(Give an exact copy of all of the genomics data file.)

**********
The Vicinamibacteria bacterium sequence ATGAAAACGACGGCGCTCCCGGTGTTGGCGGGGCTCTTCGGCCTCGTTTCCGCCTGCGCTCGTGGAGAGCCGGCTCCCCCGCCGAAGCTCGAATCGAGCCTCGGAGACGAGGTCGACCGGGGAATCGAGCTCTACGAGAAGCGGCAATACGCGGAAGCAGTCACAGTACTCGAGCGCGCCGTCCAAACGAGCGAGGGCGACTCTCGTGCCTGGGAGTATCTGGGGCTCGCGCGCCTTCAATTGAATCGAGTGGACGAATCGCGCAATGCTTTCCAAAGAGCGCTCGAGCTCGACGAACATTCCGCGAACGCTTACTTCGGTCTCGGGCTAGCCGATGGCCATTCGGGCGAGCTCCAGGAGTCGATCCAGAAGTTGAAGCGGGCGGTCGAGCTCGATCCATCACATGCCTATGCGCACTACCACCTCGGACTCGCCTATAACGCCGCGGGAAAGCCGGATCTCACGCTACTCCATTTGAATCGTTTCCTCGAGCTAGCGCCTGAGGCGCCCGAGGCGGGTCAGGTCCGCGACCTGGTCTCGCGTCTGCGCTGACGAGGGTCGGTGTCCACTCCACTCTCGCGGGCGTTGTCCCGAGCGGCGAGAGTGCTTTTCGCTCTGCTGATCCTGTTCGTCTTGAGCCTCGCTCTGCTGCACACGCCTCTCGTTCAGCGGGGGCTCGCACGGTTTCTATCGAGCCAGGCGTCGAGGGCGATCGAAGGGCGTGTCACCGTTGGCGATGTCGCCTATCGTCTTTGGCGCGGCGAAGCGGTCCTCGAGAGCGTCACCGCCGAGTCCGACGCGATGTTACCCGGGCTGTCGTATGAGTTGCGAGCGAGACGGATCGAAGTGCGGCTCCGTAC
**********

The Vicinamibacteria bacterium sequence ATGAAAACGACGGCGCTCCCGGTGTTGGCGGGGCTCTTCGGCCTCGTTTCCGCCTGCGCTCGTGGAGAGCCGGCTCCCCCGCCGAAGCTCGAATCGAGCCTCGGAGACGAGGTCGACCGGGGAATCGAGCTCTACGAGAAGCGGCAATACGCGGAAGCAGTCACAGTACTCGAGCGCGCCGTCCAAACGAGCGAGGGCGACTCTCGTGCCTGGGAGTATCTGGGGCTCGCGCGCCTTCAATTGAATCGAGTGGACGAATCGCGCAATGCTTTCCAAAGAGCGCTCGAGCTCGACGAACATTCCGCGAACGCTTACTTCGGTCTCGGGCTAGCCGATGGCCATTCGGGCGAGCTCCAGGAGTCGATCCAGAAGTTGAAGCGGGCGGTCGAGCTCGATCCATCACATGCCTATGCGCACTACCACCTCGGACTCGCCTATAACGCCGCGGGAAAGCCGGATCTCACGCTACTCCATTTGAATCGTTTCCTCGAGCTAGCGCCTGAGGCGCCCGAGGCGGGTCAGGTCCGCGACCTGGTCTCGCGTCTGCGCTGACGAGGGTCGGTGTCCACTCCACTCTCGCGGGCGTTGTCCCGAGCGGCGAGAGTGCTTTTCGCTCTGCTGATCCTGTTCGTCTTGAGCCTCGCTCTGCTGCACACGCCTCTCGTTCAGCGGGGGCTCGCACGGTTTCTATCGAGCCAGGCGTCGAGGGCGATCGAAGGGCGTGTCACCGTTGGCGATGTCGCCTATCGTCTTTGGCGCGGCGAAGCGGTCCTCGAGAGCGTCACCGCCGAGTCCGACGCGATGTTACCCGGGCTGTCGTATGAGTTGCGAGCGAGACGGATCGAAGTGCGGCTCCGTAC